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Mapping Weak Signals

Inspired by: other » A New Model of Chaos

version: 1 / created: 2011-02-02
id: #1553 / version id: #1553
mode: VIEW

Originally submitted by: Jari Kaivo-oja
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Last changed by: Jari Kaivo-oja
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Source of inspiration

Other, please specify:   MIT Technology Review

The source of the Weak Signal is

MIT Technology Review: Web: http://www.technologyreview.com/web/28827/?mod=chfeatured

Signal's headline

(max. 9 words)
A New Model of Chaos

Signal's description

(approx. 150 words)
Please describe the Weak Signal (approx. 150 words)
Researchers develop a mathematical model that could help us make sense of how conflicts get messy. Researchers in the Cornell University describe a model for predicting how a social group will break apart during a turbulent split.


Conflict, management, model, chaos, turbulence


(max. 250 characters)
A couple goes through a bitter breakup and their mutual friends have to choose sides. Sociologists have studied this type of situation. Some researchers have looked at ways to model it mathematically. A new model of chaos is developed.

Signal's first apperance


Signal's potential evolution

It could lead to...
issue type of issue/development potential impact on society timeframe for the issue to become at least 50% probable
#1 Social conflicts re-emerging
mainly beneficial

Under what assumption the Weak Signal might evolve.

Chaos theory has been developed a long time. Now a new model of chaos is developed at the Cornell university. In a paper published recently in the Proceedings of the National Academy of Sciences, researchers from Cornell University describe a model for predicting how a social group will break apart during a turbulent split. Jon Kleinberg, a professor of computer science at Cornell, who led the work, says researchers have traditionally focused on predicting how a group will look once the conflict has shaken out. He says this work proposes a way of looking at the process of the split itself. Kleinberg notes that his group's model doesn't apply to every situation. Instead, it portrays extremely polarizing conflicts. A sociological theory called "structural balance" describes the decisions that group members are forced to make when a group splits completely apart. The model best fits " situations where the logic starts to become, 'If you're not with me, you're against me,'" Kleinberg says.


please specify
please select
Level 4: important for the whole world Social conflicts are universal.

Filters preventing the signal's monitoring

information/communicational filters (media/editorial interests, language, reasoning)
affective filters (emotions, anxiety, self-doubt)
social filters (class, status, education level)

Key driving forces of this signal

Please use these boxes to provide up to 2 drivers of HIGH importance. Click on HELP to see examples:
Driver 1 Driver 2
Social Understanding logic of social conflicts
Economic Social conflicts have high costs
Values/Ethical/Cultural Social conflicts are often culturally rooted.

Major risks & opportunities associated to the signal

Please choose the most appropriate timeframe option(s) to which you would like to provide inputs.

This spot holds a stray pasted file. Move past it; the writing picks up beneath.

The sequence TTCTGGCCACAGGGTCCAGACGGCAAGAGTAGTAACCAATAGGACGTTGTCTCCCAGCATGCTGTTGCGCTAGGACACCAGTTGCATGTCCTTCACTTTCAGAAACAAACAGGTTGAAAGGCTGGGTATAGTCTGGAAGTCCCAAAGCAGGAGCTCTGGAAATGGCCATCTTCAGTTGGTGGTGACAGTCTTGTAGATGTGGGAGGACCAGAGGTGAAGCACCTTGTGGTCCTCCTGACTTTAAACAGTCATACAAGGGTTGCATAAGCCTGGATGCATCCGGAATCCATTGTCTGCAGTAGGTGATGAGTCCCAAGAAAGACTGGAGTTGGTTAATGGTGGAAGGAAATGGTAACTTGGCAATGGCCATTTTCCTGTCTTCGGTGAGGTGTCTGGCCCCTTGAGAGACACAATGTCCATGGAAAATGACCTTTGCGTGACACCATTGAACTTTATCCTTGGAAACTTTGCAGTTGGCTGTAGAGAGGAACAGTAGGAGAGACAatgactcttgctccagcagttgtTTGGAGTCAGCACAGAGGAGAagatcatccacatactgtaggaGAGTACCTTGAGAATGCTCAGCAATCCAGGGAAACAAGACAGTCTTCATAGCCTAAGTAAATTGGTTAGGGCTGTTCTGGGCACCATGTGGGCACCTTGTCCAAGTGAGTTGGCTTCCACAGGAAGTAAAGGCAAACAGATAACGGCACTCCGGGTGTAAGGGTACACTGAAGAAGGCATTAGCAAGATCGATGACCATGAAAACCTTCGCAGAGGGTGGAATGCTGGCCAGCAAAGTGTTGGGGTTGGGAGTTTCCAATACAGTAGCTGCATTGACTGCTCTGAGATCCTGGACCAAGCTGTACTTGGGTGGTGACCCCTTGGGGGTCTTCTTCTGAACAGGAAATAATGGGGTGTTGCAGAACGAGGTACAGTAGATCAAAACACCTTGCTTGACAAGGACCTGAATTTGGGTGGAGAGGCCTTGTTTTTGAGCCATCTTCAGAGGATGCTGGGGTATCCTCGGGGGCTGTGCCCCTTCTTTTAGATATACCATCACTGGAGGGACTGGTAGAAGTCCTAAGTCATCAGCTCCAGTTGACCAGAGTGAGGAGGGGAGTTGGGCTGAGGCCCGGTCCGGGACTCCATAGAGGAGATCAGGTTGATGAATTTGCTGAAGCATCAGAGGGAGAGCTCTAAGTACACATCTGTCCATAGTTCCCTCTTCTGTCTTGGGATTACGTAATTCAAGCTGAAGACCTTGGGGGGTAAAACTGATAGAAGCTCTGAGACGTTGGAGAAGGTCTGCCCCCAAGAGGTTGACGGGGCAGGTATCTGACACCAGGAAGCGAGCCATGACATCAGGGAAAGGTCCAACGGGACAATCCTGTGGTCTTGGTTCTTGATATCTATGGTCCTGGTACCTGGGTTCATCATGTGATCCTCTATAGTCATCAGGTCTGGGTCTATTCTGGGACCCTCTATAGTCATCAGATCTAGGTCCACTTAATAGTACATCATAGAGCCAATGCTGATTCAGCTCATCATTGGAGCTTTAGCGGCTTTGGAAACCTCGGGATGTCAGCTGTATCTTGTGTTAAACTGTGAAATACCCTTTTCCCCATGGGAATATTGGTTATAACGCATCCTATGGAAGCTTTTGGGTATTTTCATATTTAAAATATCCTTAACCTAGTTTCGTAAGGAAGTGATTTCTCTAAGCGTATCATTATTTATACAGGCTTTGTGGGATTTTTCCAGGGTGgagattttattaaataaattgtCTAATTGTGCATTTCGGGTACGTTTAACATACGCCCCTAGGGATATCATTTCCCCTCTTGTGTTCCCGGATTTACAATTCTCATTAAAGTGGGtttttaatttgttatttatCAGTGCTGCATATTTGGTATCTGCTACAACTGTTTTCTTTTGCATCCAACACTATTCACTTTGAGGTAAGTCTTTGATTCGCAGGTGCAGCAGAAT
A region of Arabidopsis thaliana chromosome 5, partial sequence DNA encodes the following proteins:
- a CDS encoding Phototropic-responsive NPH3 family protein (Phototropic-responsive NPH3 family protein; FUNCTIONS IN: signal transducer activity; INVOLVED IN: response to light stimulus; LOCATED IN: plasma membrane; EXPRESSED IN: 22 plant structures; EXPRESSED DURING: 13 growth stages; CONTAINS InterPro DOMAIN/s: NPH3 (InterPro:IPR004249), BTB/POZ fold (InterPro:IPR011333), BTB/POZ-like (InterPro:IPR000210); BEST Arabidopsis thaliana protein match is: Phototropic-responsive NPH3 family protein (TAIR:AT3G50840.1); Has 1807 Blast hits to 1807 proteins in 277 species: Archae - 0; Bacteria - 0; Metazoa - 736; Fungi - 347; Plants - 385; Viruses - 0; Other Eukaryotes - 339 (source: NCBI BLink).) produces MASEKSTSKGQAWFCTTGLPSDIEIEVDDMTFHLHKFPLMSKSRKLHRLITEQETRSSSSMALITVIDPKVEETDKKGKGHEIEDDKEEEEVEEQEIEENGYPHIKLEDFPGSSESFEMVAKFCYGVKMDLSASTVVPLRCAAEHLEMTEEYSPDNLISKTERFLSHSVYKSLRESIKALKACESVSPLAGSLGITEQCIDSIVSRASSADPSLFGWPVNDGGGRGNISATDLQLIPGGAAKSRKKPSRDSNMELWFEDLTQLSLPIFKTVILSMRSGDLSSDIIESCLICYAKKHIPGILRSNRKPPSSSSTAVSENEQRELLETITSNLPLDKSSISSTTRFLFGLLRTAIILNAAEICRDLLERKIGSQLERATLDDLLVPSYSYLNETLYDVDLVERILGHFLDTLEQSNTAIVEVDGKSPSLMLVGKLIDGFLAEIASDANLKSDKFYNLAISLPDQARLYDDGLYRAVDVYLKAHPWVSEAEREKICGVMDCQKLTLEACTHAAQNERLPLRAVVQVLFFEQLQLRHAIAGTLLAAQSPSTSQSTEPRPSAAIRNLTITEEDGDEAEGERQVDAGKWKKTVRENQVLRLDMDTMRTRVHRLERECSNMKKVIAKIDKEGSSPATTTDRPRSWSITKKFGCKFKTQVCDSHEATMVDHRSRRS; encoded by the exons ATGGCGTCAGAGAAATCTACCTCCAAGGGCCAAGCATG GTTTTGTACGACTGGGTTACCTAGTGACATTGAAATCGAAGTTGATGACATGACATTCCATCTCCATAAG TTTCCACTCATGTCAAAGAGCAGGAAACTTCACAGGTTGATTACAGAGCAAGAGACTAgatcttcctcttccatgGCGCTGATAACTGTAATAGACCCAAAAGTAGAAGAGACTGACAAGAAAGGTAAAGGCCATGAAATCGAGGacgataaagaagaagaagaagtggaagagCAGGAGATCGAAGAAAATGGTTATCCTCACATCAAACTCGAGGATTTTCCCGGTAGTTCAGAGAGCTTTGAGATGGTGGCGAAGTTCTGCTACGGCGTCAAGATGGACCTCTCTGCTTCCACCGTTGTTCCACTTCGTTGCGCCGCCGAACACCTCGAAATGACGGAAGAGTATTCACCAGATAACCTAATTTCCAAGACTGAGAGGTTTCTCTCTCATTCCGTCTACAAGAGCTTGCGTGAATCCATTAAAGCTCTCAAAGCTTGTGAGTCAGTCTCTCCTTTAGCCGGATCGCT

Risks Opportunities
before 2015 Better ways to solve social conflicts
between 2015-2025 Better ways to solve social conflicts
between 2025-2050 Better ways to solve social conflicts
beyond 2050 Better ways to solve social conflicts

Potential stakeholders' actions

short-term actions
(after 2015)
Policy actors (at the international, European and national levels) Understand this new chaos model
Business actors (incl. SMEs) Understand this new chaos model
Academic/Research sector Understand this new chaos model
Non-for-profit organisations (e.g. NGOs, political parties, social movements, voluntary associations) Understand this new chaos model
Media Understand this new chaos model
General public Understand this new chaos model

Signal's relevance for European Grand Challenges

where? please justify:
particularly relevant Europe world
Coexistence and conflicts New model of conflict management possible
Social cohesion and diversity Social conflicts decrease social cohesion
Globalization vs. localization Understanding global conflicts
Sustainability and climate change Climace change policy conflicts

Signal's relevance for thematic research areas

please justify:
particularly relevant
Social Sciences and Humanities Social conflicts is a key issue in social sciences and humanities

Pan-European strategies influencing the signal

please justify:
particularly relevant
Increasing the efficiency and impact of public research through Joint Programming (i.e. combining national and pan-European research efforts) or the optimisation of research programmes and priorities, for example. Social conflict management has always positive effects

Research-friendly strategies potentially improving understanding of the signal

For further information about 'research-friendly strategies' click here
please justify:
particularly relevant
Creating a closer link between researchers & policy-makers
(e.g. supporting both thematic and cross-cutting policies, highlighting the strategic purpose of the European Research Area, etc.
Relevant for social cohesion policy of the EU

Signal's relevance for future R&D and STI policies

Note: RTD = research and technology development; STI = science, technology and innovation
This signal has many potential applications.